Low- and high-anxiety individuals were shown video clips that portrayed people either turning their heads towards the viewer and smiling (as if showing pleasant interest in the viewer) or turning their heads away from the viewer and smiling (as if showing interest directed away from the viewer). The faces in the video clips had been manipulated so that some appeared to be very healthy and some appeared to be unhealthy. Low-anxiety individuals liked the healthy faces who showed social interest in them, but not the unhealthy ones. High-anxiety individuals, on the other hand, liked anyone smiling at them, whether healthy or unhealthy.
As Perrett points out, this shows that even though some studies show general consensus on some aspects of beauty, this one proves that "no single set of facial characteristics makes us attractive — or unattractive — to everyone." This may seem somewhat contradictory, but then again, it's not odd that in situations closer to real-world interaction — a face that's actually moving and not static — a diversity of opinions begins to emerge. Even if people deem the same kinds of faces beautiful in a context-free photo, that doesn't mean all people want to fuck, date, or marry an identical partner.
You can (sort of) judge a book by its cover.
From the face alone, others can make a good guess at whether we prefer sexual relations only in the context of long-term loving relationships or whether we are open to short-term sexual encounters without the necessity of love. [...] Photographs of people who had already self-rated themselves as a devoted lover or a no-strings person were shown to strangers who were asked to identify which sexual practice each person was likely to follow. Generally speaking, people could identify the two types of men and women [...] although women were better at doing this than men.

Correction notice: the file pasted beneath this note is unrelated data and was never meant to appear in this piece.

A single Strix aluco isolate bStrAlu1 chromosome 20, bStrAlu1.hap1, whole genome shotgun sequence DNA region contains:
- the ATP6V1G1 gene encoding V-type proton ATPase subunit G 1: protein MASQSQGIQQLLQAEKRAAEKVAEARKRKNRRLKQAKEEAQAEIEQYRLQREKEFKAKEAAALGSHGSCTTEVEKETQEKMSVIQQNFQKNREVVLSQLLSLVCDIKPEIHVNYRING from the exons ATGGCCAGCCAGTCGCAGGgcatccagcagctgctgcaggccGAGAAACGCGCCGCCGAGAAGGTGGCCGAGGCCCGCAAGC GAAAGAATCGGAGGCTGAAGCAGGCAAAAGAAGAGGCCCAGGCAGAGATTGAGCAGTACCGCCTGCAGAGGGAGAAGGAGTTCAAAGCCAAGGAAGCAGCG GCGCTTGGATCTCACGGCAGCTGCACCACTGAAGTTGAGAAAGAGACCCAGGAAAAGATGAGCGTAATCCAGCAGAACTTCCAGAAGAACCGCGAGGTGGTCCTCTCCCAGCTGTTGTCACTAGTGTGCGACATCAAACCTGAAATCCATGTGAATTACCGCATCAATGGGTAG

People can also supposedly detect extroversion and introversion in people's faces. I, however, totally sucked at this, possibly because I'm more introverted (extroverts are better at spotting extroversion) and possibly because I'm just such a sweetheart — says Perrett, "warm-hearted and generous people are very poor judges of personality in faces." Here, see if you're as kind and easily fooled as I am:
Some tigers are hotter than others.
Perrett claims that most people can spot the more attractive of these two tigers. I could not, probably because I'm too darn warm-hearted. I am probably destined to be deceived by a crafty tiger who pretends to be a devoted lover when really he just wants to eat me.
Some of the findings in In Your Face may be controversial — especially those having to do with cross-cultural beauty preferences — but it's possible to talk about them in a way that's not reductive. First, we need to acknowledge (as Perrett does) that what humans like in photos may not always be the same thing they like in partners, whether for life or for the night. And second, we shouldn't allow the science of attractiveness to dictate morality or politics — just because subjects in one study like a certain type of face doesn't make that face better and all others worthy of shaming, nor does it mean that anyone whose partner's face doesn't "measure up" is justified in cheating. As long as we're aware of the limits of science and don't try to use it as an excuse for bad behavior, we can learn some fascinating stuff — and maybe challenge some preconceived notions while we're at it.
Answers: The faces on the left are more extroverted. The tiger on the left is hotter.
Image via Dmitry Naumov/Shutterstock.com